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This document is meant to be first reading for people wanting to know and use Data::Schema (DS). It explains what DS is and what it is for, how to write DS schemas, and how to validate data structures using DS.


Data::Schema::Manual::Tutorial - Introduction to and using Data::Schema


Often you want to be certain that a piece of data (a scalar, an array, or perhaps a hash of arrays of hashes, etc.) is of specific range of values/shape/structure. For example, you might want to make sure that the argument to your function is an array of just numbers, or that your command line arguments are valid email addresses that are no longer than 64 characters, and so on. In fact, data validation happens so often that you're totally sick of writing code like this:

 if (!defined($arg)) { die "Please specify an argument!" }
 if (ref($arg) ne 'ARRAY') { die "Argument is not an array!" }
 if (!@$arg) { die "Argument is empty array!" }
 for my $i (0..@$arg-1) {
     if (!defined($arg)) { die "Element #$i is undefined!" }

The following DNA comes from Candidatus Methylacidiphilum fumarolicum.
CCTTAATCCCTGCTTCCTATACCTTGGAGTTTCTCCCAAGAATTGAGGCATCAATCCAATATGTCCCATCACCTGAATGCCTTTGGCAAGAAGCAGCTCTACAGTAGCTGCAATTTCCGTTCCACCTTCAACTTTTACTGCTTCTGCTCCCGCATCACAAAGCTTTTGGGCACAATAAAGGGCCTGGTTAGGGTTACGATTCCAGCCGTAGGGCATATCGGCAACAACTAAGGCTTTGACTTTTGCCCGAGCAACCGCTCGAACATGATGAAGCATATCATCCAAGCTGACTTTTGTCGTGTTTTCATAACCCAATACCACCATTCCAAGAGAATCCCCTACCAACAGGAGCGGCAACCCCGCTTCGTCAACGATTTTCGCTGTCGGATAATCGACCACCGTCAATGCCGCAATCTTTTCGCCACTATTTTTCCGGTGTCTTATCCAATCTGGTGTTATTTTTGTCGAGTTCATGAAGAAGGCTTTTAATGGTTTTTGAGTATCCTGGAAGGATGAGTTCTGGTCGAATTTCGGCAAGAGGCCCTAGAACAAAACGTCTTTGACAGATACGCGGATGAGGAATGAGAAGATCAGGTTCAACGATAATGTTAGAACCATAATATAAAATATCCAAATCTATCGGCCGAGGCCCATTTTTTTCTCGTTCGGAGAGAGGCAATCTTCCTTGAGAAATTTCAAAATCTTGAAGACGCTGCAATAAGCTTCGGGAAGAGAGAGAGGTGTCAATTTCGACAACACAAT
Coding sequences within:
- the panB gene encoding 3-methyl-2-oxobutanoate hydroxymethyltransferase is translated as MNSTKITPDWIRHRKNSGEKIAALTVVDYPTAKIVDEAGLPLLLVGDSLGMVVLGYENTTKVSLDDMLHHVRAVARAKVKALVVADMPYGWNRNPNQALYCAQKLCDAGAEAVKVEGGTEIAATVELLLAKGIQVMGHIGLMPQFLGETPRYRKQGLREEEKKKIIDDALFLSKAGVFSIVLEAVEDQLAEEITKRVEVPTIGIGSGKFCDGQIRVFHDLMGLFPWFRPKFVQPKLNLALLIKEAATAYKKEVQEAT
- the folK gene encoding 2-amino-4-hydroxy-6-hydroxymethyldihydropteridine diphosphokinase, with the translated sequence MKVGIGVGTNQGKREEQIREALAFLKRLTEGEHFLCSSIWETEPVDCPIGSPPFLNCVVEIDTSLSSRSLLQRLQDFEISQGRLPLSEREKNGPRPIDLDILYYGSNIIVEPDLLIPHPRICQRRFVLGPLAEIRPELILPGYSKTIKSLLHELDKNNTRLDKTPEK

if ($arg->[$i] !~ /^-?\d+\.?\d*$/) { die "Element #$i is not a number!" }

This is why schemas are a good thing. A schema is a data structure, not code, that declaratively specifies this kind of validation. The functionality of the above code can be replaced with this DS schema:

 my $schema = [array=>{required=>1, of=>'float', minlen=>1}];

And the final code becomes:

 my $res = ds_validate($arg, $schema);
 if (!$res->{success}) { die ... }

See how much shorter and simpler it becomes?

DS schemas are less tedious to write, and thus less boring and less error-prone than manual data validation. Because DS schemas are just normal data structures, they are reusable across programming languages and can also be validated themselves (using, why, DS schemas of course).

You can also turn the schema into Perl code (which can run without DS), and other languages' code too in the future. This can be useful for increasing performance, or when you do not want DS itself in production environment and just want the validation code.